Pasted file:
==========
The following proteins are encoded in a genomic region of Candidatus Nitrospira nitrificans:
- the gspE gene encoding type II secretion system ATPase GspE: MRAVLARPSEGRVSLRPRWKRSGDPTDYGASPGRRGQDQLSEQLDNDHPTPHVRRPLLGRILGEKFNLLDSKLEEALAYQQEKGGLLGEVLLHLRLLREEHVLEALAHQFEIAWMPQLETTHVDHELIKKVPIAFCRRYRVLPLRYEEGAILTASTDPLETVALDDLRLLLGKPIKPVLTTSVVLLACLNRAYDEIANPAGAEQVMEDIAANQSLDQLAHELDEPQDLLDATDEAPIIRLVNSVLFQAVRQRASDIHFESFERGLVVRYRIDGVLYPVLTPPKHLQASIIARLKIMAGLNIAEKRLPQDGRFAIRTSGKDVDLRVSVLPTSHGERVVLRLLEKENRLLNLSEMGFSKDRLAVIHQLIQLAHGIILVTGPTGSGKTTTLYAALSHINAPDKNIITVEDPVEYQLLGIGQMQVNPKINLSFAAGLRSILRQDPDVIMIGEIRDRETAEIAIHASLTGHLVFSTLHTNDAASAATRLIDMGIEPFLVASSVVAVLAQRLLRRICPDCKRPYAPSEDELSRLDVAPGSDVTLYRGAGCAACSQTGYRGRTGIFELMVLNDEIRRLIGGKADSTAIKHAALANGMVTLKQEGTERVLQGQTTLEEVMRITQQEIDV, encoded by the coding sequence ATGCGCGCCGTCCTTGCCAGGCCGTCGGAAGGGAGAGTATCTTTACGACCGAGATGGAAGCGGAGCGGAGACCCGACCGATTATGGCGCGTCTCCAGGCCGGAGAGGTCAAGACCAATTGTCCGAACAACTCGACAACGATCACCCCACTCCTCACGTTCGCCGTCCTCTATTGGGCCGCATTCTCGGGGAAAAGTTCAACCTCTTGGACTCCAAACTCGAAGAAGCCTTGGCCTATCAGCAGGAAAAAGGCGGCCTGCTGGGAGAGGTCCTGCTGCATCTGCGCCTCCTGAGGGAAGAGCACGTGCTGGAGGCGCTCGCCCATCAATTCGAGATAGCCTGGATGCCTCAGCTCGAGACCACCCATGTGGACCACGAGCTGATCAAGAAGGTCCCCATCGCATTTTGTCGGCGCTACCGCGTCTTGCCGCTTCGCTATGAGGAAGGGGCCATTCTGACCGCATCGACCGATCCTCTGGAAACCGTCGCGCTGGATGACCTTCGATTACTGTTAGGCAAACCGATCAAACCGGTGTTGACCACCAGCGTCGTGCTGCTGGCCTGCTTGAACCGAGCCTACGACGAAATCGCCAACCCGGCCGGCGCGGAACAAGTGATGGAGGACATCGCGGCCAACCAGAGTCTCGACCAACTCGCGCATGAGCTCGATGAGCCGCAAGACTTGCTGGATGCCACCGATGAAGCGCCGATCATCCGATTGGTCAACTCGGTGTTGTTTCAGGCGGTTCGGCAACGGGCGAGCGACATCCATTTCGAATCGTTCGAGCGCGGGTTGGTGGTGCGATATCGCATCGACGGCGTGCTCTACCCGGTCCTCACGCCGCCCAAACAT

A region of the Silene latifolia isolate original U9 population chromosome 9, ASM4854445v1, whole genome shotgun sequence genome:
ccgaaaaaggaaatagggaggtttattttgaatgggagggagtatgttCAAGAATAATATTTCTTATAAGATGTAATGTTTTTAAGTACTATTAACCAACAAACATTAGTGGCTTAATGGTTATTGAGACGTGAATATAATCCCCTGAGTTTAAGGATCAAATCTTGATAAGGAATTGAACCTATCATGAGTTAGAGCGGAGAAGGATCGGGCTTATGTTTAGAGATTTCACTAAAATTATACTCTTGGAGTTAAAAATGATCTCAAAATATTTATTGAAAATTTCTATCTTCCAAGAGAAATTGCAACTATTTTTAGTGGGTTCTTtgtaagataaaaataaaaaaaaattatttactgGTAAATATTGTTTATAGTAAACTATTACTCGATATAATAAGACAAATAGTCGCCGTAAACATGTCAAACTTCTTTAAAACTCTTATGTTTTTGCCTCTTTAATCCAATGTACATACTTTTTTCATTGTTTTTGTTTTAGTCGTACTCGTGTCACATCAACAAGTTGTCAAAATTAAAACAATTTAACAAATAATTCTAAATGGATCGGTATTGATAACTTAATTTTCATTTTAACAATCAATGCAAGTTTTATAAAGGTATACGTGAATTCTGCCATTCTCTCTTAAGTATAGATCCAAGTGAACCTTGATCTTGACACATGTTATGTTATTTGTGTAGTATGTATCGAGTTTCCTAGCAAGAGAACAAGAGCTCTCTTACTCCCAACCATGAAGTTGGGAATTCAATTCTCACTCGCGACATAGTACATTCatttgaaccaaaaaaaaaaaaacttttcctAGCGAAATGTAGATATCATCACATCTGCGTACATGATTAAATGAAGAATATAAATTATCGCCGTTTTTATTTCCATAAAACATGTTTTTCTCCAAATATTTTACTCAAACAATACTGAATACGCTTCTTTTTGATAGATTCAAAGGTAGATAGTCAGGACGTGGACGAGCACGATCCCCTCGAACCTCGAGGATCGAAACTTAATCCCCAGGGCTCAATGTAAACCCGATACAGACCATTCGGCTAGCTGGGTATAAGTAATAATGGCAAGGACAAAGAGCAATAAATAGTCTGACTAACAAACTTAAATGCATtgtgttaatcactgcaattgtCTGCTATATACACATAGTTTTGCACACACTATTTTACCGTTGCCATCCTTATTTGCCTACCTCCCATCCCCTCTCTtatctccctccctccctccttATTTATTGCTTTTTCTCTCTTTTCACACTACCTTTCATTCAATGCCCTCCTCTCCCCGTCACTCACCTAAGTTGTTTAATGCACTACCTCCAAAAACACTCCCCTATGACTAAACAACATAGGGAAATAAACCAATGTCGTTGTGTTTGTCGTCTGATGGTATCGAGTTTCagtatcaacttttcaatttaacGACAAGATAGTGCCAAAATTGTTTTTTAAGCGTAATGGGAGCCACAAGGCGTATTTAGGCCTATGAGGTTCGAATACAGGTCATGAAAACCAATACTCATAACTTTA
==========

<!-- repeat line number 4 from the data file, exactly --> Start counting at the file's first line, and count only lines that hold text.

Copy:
ccgaaaaaggaaatagggaggtttattttgaatgggagggagtatgttCAAGAATAATATTTCTTATAAGATGTAATGTTTTTAAGTACTATTAACCAACAAACATTAGTGGCTTAATGGTTATTGAGACGTGAATATAATCCCCTGAGTTTAAGGATCAAATCTTGATAAGGAATTGAACCTATCATGAGTTAGAGCGGAGAAGGATCGGGCTTATGTTTAGAGATTTCACTAAAATTATACTCTTGGAGTTAAAAATGATCTCAAAATATTTATTGAAAATTTCTATCTTCCAAGAGAAATTGCAACTATTTTTAGTGGGTTCTTtgtaagataaaaataaaaaaaaattatttactgGTAAATATTGTTTATAGTAAACTATTACTCGATATAATAAGACAAATAGTCGCCGTAAACATGTCAAACTTCTTTAAAACTCTTATGTTTTTGCCTCTTTAATCCAATGTACATACTTTTTTCATTGTTTTTGTTTTAGTCGTACTCGTGTCACATCAACAAGTTGTCAAAATTAAAACAATTTAACAAATAATTCTAAATGGATCGGTATTGATAACTTAATTTTCATTTTAACAATCAATGCAAGTTTTATAAAGGTATACGTGAATTCTGCCATTCTCTCTTAAGTATAGATCCAAGTGAACCTTGATCTTGACACATGTTATGTTATTTGTGTAGTATGTATCGAGTTTCCTAGCAAGAGAACAAGAGCTCTCTTACTCCCAACCATGAAGTTGGGAATTCAATTCTCACTCGCGACATAGTACATTCatttgaaccaaaaaaaaaaaaacttttcctAGCGAAATGTAGATATCATCACATCTGCGTACATGATTAAATGAAGAATATAAATTATCGCCGTTTTTATTTCCATAAAACATGTTTTTCTCCAAATATTTTACTCAAACAATACTGAATACGCTTCTTTTTGATAGATTCAAAGGTAGATAGTCAGGACGTGGACGAGCACGATCCCCTCGAACCTCGAGGATCGAAACTTAATCCCCAGGGCTCAATGTAAACCCGATACAGACCATTCGGCTAGCTGGGTATAAGTAATAATGGCAAGGACAAAGAGCAATAAATAGTCTGACTAACAAACTTAAATGCATtgtgttaatcactgcaattgtCTGCTATATACACATAGTTTTGCACACACTATTTTACCGTTGCCATCCTTATTTGCCTACCTCCCATCCCCTCTCTtatctccctccctccctccttATTTATTGCTTTTTCTCTCTTTTCACACTACCTTTCATTCAATGCCCTCCTCTCCCCGTCACTCACCTAAGTTGTTTAATGCACTACCTCCAAAAACACTCCCCTATGACTAAACAACATAGGGAAATAAACCAATGTCGTTGTGTTTGTCGTCTGATGGTATCGAGTTTCagtatcaacttttcaatttaacGACAAGATAGTGCCAAAATTGTTTTTTAAGCGTAATGGGAGCCACAAGGCGTATTTAGGCCTATGAGGTTCGAATACAGGTCATGAAAACCAATACTCATAACTTTA